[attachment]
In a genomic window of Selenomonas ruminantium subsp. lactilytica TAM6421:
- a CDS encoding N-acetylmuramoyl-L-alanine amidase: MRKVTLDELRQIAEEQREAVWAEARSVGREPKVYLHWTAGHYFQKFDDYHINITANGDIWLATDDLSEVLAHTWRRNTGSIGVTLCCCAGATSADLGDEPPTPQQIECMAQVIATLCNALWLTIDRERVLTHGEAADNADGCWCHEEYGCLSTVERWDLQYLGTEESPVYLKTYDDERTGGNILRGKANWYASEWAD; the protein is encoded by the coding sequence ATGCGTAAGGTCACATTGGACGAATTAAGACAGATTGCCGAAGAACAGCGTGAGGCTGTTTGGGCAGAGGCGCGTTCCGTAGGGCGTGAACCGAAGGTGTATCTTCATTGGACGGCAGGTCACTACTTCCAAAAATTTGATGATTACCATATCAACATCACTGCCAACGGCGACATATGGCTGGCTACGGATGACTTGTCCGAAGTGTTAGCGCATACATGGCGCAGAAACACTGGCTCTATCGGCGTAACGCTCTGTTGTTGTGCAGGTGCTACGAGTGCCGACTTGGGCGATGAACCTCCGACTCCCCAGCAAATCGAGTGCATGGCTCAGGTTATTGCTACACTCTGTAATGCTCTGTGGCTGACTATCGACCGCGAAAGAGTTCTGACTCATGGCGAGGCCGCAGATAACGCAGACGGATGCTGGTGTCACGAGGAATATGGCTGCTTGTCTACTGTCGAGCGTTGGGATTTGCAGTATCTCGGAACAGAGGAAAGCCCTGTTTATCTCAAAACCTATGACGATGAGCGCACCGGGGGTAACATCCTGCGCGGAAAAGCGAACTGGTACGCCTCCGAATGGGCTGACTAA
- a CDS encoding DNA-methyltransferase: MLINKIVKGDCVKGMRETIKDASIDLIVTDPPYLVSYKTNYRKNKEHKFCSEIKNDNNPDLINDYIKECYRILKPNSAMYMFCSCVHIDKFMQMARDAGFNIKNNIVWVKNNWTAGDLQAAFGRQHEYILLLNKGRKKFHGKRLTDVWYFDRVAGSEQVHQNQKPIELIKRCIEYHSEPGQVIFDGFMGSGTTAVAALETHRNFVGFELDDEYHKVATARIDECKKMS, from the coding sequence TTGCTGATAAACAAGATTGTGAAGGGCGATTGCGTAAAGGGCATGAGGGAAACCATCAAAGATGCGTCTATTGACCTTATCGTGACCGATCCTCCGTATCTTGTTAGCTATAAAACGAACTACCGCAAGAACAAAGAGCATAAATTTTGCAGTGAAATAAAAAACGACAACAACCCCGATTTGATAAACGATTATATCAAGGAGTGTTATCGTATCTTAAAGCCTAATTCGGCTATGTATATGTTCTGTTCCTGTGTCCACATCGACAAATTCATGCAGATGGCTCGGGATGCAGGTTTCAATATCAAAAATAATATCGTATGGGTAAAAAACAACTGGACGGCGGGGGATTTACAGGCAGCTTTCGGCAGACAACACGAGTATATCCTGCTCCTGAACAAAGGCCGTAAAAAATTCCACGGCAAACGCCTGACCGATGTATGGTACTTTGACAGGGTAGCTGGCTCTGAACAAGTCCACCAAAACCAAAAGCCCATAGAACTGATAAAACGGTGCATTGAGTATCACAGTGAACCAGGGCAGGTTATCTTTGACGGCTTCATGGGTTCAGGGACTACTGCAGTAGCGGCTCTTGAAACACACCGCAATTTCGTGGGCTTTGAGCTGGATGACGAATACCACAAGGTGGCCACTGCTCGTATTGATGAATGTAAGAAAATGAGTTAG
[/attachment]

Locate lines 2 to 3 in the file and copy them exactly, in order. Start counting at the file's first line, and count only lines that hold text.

- a CDS encoding N-acetylmuramoyl-L-alanine amidase: MRKVTLDELRQIAEEQREAVWAEARSVGREPKVYLHWTAGHYFQKFDDYHINITANGDIWLATDDLSEVLAHTWRRNTGSIGVTLCCCAGATSADLGDEPPTPQQIECMAQVIATLCNALWLTIDRERVLTHGEAADNADGCWCHEEYGCLSTVERWDLQYLGTEESPVYLKTYDDERTGGNILRGKANWYASEWAD; the protein is encoded by the coding sequence ATGCGTAAGGTCACATTGGACGAATTAAGACAGATTGCCGAAGAACAGCGTGAGGCTGTTTGGGCAGAGGCGCGTTCCGTAGGGCGTGAACCGAAGGTGTATCTTCATTGGACGGCAGGTCACTACTTCCAAAAATTTGATGATTACCATATCAACATCACTGCCAACGGCGACATATGGCTGGCTACGGATGACTTGTCCGAAGTGTTAGCGCATACATGGCGCAGAAACACTGGCTCTATCGGCGTAACGCTCTGTTGTTGTGCAGGTGCTACGAGTGCCGACTTGGGCGATGAACCTCCGACTCCCCAGCAAATCGAGTGCATGGCTCAGGTTATTGCTACACTCTGTAATGCTCTGTGGCTGACTATCGACCGCGAAAGAGTTCTGACTCATGGCGAGGCCGCAGATAACGCAGACGGATGCTGGTGTCACGAGGAATATGGCTGCTTGTCTACTGTCGAGCGTTGGGATTTGCAGTATCTCGGAACAGAGGAAAGCCCTGTTTATCTCAAAACCTATGACGATGAGCGCACCGGGGGTAACATCCTGCGCGGAAAAGCGAACTGGTACGCCTCCGAATGGGCTGACTAA
- a CDS encoding DNA-methyltransferase: MLINKIVKGDCVKGMRETIKDASIDLIVTDPPYLVSYKTNYRKNKEHKFCSEIKNDNNPDLINDYIKECYRILKPNSAMYMFCSCVHIDKFMQMARDAGFNIKNNIVWVKNNWTAGDLQAAFGRQHEYILLLNKGRKKFHGKRLTDVWYFDRVAGSEQVHQNQKPIELIKRCIEYHSEPGQVIFDGFMGSGTTAVAALETHRNFVGFELDDEYHKVATARIDECKKMS, from the coding sequence TTGCTGATAAACAAGATTGTGAAGGGCGATTGCGTAAAGGGCATGAGGGAAACCATCAAAGATGCGTCTATTGACCTTATCGTGACCGATCCTCCGTATCTTGTTAGCTATAAAACGAACTACCGCAAGAACAAAGAGCATAAATTTTGCAGTGAAATAAAAAACGACAACAACCCCGATTTGATAAACGATTATATCAAGGAGTGTTATCGTATCTTAAAGCCTAATTCGGCTATGTATATGTTCTGTTCCTGTGTCCACATCGACAAATTCATGCAGATGGCTCGGGATGCAGGTTTCAATATCAAAAATAATATCGTATGGGTAAAAAACAACTGGACGGCGGGGGATTTACAGGCAGCTTTCGGCAGACAACACGAGTATATCCTGCTCCTGAACAAAGGCCGTAAAAAATTCCACGGCAAACGCCTGACCGATGTATGGTACTTTGACAGGGTAGCTGGCTCTGAACAAGTCCACCAAAACCAAAAGCCCATAGAACTGATAAAACGGTGCATTGAGTATCACAGTGAACCAGGGCAGGTTATCTTTGACGGCTTCATGGGTTCAGGGACTACTGCAGTAGCGGCTCTTGAAACACACCGCAATTTCGTGGGCTTTGAGCTGGATGACGAATACCACAAGGTGGCCACTGCTCGTATTGATGAATGTAAGAAAATGAGTTAG